ABSTRACT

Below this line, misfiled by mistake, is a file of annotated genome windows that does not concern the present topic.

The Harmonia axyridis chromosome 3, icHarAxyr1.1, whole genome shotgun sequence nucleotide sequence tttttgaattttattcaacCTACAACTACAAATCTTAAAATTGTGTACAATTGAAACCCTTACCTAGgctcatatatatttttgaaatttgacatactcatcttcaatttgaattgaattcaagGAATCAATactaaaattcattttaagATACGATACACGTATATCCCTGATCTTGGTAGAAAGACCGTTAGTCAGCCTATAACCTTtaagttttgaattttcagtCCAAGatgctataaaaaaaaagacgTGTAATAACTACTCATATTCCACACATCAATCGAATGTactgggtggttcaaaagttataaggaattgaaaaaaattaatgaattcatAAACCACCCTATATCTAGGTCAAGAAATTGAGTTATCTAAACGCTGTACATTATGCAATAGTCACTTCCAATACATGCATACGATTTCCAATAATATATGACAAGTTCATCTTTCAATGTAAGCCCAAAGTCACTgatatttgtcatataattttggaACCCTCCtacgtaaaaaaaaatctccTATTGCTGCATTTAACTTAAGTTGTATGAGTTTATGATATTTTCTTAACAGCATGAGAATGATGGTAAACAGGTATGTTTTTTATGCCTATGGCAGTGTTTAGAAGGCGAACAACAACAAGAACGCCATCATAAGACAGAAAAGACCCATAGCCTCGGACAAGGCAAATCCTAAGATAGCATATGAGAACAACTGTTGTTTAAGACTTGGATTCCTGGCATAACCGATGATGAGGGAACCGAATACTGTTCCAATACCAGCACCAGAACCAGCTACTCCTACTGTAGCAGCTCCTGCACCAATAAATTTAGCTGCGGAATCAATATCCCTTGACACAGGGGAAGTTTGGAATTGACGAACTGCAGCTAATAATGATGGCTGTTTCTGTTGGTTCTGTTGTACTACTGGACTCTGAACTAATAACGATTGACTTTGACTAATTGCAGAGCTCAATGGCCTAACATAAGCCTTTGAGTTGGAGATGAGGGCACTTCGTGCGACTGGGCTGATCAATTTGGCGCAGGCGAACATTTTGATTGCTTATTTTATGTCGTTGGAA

The classical theories of industrial capitalism held that the social relations of production - ownership and control of the means and forces of production (labor and technology) - brought about a distinct social division of labor and opposing social classes of people. The social relations of production determined class and social character, as well as the everyday life of industrial workplaces. Marx and his descendants considered ways in which the material social relations were supported and facilitated at the workplace by ideologies which were so firmly embedded in the technologies of industry that, while not always invisible, they were generally taken for granted. The classical Marxist effort usually focused on criticizing these ideologies and discerning their various political manifestations in the reproduction and legitimation of capitalist social relations in society. While ideology was, and remains, important among the discursive practices of production, there are other and new discourses that require excavation and analysis. These discourses are emerging in the wake of the decline of industrialism and its classical ideologies.